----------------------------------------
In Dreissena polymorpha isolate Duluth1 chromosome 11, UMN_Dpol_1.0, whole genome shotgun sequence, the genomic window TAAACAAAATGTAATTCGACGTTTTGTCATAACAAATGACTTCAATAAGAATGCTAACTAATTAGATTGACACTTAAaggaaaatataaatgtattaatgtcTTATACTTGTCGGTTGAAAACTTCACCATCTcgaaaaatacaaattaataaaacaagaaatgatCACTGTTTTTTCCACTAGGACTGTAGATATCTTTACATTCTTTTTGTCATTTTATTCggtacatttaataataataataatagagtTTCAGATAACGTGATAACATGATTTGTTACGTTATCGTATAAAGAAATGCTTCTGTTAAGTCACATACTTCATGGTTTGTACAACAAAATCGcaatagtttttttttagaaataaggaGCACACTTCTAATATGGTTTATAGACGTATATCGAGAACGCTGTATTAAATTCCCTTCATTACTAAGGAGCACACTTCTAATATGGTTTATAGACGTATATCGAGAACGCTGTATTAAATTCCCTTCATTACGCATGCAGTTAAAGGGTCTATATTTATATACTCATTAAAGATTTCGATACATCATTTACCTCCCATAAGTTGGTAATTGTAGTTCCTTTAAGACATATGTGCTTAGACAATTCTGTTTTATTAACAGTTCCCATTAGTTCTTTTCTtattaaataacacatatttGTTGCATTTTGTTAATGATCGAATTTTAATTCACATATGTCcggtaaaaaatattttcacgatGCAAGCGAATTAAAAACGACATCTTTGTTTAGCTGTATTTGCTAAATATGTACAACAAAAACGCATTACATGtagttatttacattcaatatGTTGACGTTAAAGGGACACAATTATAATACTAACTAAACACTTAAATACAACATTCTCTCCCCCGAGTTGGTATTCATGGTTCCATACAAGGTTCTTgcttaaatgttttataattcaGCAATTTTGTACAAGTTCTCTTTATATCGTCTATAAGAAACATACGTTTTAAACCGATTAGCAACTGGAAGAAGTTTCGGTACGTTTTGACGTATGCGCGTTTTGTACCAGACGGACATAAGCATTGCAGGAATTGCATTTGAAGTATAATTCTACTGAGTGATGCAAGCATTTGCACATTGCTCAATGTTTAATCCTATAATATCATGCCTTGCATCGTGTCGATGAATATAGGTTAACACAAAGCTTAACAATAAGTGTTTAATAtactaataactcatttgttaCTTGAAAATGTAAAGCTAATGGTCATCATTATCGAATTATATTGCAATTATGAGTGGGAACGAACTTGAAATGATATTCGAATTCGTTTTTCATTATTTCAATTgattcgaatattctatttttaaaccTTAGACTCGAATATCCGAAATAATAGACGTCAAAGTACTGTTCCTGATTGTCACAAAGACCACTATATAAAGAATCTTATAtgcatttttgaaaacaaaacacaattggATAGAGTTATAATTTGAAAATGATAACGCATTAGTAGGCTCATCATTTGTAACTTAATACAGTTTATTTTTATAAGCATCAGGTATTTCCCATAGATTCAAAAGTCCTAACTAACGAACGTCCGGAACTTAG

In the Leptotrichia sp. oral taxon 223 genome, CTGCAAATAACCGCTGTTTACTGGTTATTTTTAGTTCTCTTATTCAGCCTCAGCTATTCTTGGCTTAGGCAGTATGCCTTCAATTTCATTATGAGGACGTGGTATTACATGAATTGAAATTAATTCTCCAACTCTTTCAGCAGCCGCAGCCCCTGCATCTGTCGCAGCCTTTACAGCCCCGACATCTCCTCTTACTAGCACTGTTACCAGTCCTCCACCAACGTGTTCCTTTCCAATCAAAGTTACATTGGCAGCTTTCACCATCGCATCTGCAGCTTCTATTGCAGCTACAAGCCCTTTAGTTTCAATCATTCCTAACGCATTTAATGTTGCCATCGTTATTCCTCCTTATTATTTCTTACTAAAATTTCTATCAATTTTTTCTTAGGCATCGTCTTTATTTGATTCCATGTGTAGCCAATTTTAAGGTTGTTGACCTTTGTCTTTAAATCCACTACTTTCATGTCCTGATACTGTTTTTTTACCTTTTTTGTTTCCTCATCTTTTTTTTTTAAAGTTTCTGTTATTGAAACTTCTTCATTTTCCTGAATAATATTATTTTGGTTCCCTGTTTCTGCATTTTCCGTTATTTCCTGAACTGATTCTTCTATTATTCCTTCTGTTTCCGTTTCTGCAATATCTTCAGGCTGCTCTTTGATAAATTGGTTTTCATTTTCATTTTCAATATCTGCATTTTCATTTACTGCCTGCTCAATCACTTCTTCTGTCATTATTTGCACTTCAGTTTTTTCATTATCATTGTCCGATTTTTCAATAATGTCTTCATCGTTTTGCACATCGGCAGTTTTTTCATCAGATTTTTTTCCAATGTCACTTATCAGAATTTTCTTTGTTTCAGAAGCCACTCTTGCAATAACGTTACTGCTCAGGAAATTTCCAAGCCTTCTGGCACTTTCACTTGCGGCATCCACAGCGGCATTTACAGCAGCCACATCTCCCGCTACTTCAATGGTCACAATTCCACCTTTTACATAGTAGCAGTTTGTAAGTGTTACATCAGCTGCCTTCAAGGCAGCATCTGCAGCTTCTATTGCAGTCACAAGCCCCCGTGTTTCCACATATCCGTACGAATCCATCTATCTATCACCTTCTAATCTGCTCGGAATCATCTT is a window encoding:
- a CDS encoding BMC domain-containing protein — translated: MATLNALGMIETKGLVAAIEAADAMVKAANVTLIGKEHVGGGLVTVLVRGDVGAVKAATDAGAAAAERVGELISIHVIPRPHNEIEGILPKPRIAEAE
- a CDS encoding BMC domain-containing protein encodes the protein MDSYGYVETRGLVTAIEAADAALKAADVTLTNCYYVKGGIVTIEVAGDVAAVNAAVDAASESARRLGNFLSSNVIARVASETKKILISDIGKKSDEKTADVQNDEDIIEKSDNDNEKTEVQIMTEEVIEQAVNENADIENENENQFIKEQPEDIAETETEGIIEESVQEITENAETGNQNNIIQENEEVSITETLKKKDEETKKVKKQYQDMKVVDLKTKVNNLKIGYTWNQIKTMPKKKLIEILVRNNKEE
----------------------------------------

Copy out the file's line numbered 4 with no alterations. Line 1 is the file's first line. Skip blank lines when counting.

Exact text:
- a CDS encoding BMC domain-containing protein encodes the protein MDSYGYVETRGLVTAIEAADAALKAADVTLTNCYYVKGGIVTIEVAGDVAAVNAAVDAASESARRLGNFLSSNVIARVASETKKILISDIGKKSDEKTADVQNDEDIIEKSDNDNEKTEVQIMTEEVIEQAVNENADIENENENQFIKEQPEDIAETETEGIIEESVQEITENAETGNQNNIIQENEEVSITETLKKKDEETKKVKKQYQDMKVVDLKTKVNNLKIGYTWNQIKTMPKKKLIEILVRNNKEE